Museo Nazionale del Bargello

Museo Nazionale del Bargello

Although not as well known as spots such as the Uffizi Gallery and the Acadmia Gallery, the Bargello has the largest collection of Italian sculptures from the 14th to the 16th centuries. The price of entry is worth it to see the building alone.

The Museo Nazionale del Bargello gathers together the largest collection of Italian sculptures dating from the fourteenth to the sixteenth century. It also houses weapons, armour, Medici medals and other objects made of bronze and ivory.

Established in 1255, the Palazzo del Bargello is shaped like a fortress with crenellated walls. The building was damaged on several occasions and was remodelled many times during the century following its construction. In the mid-fourteenth century, it adopted its current form.  

The museum was opened to the public in 1865 and features works of art like the David by Donatello or the Bacchus by Michelangelo.

Alternative uses for the Palazzo del Bargello

In the beginning, the Palazzo Bargello was used as the ducal family residence and as the seat of the Florence government.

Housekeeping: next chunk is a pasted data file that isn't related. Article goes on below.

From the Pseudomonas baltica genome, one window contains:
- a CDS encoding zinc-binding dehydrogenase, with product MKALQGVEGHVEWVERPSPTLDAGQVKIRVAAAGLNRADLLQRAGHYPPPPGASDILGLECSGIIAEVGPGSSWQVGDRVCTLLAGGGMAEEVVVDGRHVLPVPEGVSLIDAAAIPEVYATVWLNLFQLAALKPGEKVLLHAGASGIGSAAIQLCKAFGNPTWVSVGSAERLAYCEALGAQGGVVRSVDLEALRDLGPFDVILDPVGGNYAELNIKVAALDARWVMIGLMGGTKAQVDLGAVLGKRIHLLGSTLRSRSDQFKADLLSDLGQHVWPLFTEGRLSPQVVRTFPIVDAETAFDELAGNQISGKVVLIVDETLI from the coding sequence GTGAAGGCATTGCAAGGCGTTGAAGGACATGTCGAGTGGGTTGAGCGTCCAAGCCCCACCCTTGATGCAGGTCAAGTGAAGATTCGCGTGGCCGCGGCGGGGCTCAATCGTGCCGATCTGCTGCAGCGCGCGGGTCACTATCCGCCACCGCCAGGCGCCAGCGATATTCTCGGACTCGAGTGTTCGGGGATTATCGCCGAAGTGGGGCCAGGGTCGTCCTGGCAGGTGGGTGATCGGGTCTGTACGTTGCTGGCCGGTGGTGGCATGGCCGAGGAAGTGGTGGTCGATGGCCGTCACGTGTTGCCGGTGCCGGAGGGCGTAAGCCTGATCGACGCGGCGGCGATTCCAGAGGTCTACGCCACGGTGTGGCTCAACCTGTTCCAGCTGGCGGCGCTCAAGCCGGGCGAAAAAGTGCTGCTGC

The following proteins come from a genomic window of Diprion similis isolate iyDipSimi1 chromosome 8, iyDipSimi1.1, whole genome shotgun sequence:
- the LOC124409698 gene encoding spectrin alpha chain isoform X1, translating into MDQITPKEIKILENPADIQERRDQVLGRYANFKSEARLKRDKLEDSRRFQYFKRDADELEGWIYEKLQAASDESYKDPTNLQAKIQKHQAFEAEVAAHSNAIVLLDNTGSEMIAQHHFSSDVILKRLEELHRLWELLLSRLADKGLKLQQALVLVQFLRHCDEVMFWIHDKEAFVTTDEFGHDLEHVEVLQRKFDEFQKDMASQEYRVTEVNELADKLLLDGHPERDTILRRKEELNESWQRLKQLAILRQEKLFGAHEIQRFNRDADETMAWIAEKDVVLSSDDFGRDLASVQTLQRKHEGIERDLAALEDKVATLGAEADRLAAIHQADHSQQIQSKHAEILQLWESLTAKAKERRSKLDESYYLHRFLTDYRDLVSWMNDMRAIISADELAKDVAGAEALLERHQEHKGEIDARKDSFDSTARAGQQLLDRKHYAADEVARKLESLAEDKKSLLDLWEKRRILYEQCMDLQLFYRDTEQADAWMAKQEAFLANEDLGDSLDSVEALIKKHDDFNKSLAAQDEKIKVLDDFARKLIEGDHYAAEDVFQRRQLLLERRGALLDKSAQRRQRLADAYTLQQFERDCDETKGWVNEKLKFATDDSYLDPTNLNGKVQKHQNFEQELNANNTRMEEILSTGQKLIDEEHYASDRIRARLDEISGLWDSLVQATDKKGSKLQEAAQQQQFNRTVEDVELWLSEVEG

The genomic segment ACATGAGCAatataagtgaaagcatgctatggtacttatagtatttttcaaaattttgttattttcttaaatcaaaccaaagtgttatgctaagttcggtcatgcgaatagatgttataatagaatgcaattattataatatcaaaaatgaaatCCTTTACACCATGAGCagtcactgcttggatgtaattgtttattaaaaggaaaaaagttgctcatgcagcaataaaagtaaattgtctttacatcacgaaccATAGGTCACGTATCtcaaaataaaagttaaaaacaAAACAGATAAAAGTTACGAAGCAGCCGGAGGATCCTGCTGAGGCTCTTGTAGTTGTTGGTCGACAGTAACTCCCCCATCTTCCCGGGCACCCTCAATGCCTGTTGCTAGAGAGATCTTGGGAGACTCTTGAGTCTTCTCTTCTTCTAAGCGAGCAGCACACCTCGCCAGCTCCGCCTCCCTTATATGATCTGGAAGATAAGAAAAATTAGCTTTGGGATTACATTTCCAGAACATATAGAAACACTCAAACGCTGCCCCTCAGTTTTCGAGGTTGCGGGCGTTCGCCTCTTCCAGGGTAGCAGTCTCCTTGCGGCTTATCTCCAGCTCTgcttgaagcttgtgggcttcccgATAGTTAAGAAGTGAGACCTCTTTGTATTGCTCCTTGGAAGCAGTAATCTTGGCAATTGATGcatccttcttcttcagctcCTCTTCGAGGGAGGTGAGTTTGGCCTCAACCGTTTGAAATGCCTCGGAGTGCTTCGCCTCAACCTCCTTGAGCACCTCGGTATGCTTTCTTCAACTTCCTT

From 1574 until the mid-nineteenth century, the building was used as a prison and dwelling of the police captain of Bargello. Several executions were held in the palace’s patio until the late eighteenth century.

Is it worth visiting?

Even if the museum didn’t feature one of the largest collection of Italian Renaissance sculpture and other equally important objects of art, it would still be, in our opinion, one of the most interesting museums in Florence. As with the Palazzo Vecchio, the architecture and the decoration of the three floors alone make it worth visiting.  


From Monday to Friday (and the first, third and fifth Sunday of the month): 8:15 am until 1:50 pm.
Saturdays: 8:15 am to 6:50 pm.


Adults: 9 (US$ 9.70)
Young people (aged 18 to 25): 2 (US$ 2.20)
Children (under 18) and Seniors (over 65): Free
Prices may vary when there are temporary exhibitions.


Bus: lines A, 14 and 23